Rocky Mountain Arsenal Federal Facility Superfund Site
- OVERVIEW - Just 10 miles northeast of Denver, Colorado lies one of the largest urban wildlife refuges in the country, an area that only 30 years ago was listed on the Superfund National Priorities List due to being contaminated by over 600 chemicals. The Rocky Mountain Arsenal National Wildlife Refuge has been transformed from a 17,000+ acre facility used for weapons and chemical manufacturing into a beautiful nature sanctuary.
- SITE HISTORY - Rocky Mountain Arsenal was listed on the NPL in 1987. The cleanup was completed in 2010 and five large parcels of land have been deleted from the NPL, creating opportunities for reuse development and expansion of the Refuge.
- CLEANUP - The remedy selected for the Rocky Mountain Arsenal included the removal of contaminated soil down to 10’ over much of the contaminated area, which is contained in two hazardous waste landfills that remain on the site. Waste that was left in place is now interred beneath large engineered covers that prevent intrusion by humans or animals, and also prevent further contamination of groundwater. Groundwater is also pumped and treated at the site.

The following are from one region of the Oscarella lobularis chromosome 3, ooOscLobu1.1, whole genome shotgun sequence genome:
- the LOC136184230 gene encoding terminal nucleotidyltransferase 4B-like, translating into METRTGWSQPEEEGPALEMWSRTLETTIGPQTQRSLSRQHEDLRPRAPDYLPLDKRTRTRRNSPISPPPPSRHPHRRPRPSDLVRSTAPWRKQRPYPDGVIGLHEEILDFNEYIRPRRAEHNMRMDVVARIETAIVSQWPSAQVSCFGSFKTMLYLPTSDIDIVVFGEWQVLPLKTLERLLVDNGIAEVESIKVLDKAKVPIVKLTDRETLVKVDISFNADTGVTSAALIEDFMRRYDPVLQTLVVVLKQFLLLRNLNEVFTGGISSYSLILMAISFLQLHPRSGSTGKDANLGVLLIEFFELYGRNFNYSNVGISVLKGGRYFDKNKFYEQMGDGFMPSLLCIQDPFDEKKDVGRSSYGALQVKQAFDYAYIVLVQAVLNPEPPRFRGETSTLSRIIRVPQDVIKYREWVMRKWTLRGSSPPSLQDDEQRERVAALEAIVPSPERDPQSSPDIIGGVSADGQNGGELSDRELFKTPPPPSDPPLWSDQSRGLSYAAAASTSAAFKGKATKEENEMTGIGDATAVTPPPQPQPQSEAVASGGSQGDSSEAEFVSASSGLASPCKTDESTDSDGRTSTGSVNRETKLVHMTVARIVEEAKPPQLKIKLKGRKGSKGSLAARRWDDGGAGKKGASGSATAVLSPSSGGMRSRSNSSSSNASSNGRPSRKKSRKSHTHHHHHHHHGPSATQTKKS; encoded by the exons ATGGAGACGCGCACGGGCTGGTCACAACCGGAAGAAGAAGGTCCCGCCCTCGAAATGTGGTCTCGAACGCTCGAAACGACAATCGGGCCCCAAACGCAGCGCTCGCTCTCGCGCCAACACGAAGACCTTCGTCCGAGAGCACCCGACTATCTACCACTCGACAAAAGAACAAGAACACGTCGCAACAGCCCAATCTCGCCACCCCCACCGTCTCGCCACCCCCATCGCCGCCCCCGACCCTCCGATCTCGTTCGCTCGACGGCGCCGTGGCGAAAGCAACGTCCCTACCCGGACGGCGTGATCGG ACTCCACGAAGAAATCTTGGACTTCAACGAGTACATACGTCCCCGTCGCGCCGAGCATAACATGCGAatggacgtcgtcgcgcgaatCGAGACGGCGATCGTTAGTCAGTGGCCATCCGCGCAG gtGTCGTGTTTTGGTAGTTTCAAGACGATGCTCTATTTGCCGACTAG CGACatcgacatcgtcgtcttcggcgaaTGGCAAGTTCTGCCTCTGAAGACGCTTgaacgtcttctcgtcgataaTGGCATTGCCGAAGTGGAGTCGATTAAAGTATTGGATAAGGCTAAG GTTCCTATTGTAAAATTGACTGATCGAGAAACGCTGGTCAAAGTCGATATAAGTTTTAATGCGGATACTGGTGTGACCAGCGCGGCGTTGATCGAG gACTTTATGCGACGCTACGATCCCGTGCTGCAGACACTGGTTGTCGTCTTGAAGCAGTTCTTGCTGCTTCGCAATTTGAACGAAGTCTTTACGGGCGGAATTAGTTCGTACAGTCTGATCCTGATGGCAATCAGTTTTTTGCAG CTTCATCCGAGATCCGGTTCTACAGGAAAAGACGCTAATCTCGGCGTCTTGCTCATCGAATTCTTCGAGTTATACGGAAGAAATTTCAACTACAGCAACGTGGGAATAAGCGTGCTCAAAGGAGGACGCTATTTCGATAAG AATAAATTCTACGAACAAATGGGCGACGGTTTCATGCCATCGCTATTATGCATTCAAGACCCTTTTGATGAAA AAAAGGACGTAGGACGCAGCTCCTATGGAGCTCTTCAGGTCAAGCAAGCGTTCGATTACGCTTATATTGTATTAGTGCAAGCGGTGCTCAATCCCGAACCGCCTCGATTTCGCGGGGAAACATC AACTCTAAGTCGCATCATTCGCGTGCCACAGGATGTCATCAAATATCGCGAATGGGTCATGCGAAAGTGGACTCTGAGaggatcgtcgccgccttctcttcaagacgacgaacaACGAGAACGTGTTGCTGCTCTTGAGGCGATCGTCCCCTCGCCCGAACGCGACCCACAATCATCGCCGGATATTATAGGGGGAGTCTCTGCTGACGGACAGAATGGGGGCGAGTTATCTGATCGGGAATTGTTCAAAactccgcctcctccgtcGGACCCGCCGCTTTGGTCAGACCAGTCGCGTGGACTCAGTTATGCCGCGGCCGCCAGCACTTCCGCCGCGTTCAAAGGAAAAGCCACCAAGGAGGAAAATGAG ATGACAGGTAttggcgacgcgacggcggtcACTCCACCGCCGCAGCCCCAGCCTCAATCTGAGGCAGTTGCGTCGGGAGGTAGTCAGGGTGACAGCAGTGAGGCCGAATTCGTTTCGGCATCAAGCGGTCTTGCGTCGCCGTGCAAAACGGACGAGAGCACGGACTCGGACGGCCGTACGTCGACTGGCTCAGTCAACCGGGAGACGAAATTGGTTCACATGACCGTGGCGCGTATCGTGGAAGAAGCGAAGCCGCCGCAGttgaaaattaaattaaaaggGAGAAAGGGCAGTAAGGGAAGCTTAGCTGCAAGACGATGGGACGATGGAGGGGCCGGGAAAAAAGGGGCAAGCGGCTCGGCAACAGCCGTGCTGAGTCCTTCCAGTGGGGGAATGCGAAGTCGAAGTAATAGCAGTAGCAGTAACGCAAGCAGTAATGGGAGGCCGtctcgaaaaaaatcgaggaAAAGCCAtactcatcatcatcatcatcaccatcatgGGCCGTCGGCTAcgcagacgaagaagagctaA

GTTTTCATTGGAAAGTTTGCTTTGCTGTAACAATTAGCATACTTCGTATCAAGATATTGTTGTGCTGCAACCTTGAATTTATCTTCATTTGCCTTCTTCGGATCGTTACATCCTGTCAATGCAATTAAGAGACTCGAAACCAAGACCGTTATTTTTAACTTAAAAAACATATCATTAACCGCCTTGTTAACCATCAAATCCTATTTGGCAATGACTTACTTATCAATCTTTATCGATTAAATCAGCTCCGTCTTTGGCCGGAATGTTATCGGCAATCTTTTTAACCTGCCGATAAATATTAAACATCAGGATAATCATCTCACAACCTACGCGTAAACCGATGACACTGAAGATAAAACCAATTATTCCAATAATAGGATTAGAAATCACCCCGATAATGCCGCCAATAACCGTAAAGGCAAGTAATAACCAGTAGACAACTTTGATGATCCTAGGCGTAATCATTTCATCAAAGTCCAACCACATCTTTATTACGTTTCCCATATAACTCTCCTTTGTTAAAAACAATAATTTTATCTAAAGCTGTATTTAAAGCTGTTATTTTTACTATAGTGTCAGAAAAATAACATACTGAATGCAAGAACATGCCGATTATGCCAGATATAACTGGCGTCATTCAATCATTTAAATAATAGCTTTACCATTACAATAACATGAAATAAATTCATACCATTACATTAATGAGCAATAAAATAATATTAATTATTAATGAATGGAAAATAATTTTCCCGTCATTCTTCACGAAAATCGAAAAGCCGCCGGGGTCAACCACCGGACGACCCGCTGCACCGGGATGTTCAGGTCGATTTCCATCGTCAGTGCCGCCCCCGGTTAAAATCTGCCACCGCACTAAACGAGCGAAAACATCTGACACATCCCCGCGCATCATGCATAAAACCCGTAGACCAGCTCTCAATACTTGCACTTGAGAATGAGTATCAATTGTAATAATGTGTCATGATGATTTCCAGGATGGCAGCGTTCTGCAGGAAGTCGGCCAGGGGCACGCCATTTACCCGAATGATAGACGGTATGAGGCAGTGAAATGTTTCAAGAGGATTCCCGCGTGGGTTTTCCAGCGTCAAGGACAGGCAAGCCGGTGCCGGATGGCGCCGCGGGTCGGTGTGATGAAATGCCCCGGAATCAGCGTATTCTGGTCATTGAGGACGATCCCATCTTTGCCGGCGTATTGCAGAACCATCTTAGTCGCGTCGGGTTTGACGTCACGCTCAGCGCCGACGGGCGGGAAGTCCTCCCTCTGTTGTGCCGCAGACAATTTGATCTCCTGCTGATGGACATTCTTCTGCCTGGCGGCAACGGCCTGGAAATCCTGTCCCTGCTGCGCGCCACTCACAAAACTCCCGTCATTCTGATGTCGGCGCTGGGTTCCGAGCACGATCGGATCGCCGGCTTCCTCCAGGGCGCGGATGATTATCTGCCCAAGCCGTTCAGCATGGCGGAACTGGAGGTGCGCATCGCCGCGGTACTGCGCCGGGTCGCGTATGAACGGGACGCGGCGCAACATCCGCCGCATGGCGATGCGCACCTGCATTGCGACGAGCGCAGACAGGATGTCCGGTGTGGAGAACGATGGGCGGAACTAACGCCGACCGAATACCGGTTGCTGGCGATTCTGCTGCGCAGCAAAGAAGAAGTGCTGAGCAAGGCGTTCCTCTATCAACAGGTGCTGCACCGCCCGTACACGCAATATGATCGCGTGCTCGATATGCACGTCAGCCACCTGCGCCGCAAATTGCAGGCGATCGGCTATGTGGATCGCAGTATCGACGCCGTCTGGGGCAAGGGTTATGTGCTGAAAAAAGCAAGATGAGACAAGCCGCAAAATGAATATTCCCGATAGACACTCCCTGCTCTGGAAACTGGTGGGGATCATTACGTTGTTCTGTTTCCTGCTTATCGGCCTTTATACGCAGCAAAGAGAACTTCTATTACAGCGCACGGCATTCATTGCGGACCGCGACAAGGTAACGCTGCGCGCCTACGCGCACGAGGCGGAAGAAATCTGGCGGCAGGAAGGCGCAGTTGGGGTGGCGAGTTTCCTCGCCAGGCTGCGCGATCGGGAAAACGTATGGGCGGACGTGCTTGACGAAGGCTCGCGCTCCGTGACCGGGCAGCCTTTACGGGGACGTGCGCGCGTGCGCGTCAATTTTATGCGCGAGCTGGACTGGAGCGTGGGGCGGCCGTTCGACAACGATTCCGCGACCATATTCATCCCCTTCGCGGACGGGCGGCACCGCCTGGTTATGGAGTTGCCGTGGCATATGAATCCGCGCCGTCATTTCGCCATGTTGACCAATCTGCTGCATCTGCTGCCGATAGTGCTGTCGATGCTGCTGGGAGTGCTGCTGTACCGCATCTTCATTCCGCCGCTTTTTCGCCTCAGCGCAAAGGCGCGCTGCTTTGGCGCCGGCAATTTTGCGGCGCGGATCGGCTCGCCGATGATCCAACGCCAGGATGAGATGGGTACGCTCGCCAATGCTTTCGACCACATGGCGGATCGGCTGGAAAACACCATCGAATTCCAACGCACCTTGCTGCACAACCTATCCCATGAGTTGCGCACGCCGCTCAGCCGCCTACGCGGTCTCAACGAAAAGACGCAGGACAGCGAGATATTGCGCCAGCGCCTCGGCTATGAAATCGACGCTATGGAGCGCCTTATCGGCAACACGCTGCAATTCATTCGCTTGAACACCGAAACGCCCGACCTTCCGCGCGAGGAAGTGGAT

- REDEVELOPMENT - Commerce City, COa northern suburb of Denver, and a sports enterprise business have invested more than $120 million in the property, which yields 1.7 million visitors annually. A civic center, high school, soccer complex and public open space are also located here.
- CREATION OF WILDLIFE REFUGE In the 1980’s a roost of bald eagles, which were then on the Endangered Species List, was discovered. In 1992, Congress designated the sites as a wildlife refuge. As cleanup progressed, the Army transferred most of the land to the U.S. Fish and Wildlife Service.
- Mayor Pro Tem René Bullock, who also sits on the Board of Directors for the Friends of the Front Range Wildlife Refuges, stated "As a decades-long participant in transitioning this site from munitions manufacturing to wildlife sanctuary, I can honestly say the Refuge is an shining example of promises made, promises kept and should serve as the gold standard for how to make former Superfund sites benefit the communities in which they are located."
- TOURISM - Nearly 500,000 people annually visit the 15,000-acre Rocky Mountain Arsenal National Wildlife Refuge where they can see more than 330 species of animals including bison, deer, bald eagles and black-footed ferrets.
- BENEFIT - Cleanup of the Rocky Mountain Arsenal has bolstered the economy of the greater Denver metro area and provides its neighbors with jobs, recreation, and a peaceful escape to nature.
- "The Refuge and adjacent property represent a public-private partnership done right," said Mayor Sean Ford. "Without the support of multiple federal agencies – including the EPA – Commerce City would have not been able to leverage a remediated property into a true community asset." Other key partners include Colorado Department of Public Health and the Environment , the local health department and local government officials, the Army, U.S. Fish and Wildlife Service and Shell Oil Company. For more information please visit U.S. Fish and Wildlife's Rocky Mountain Arsenal website.
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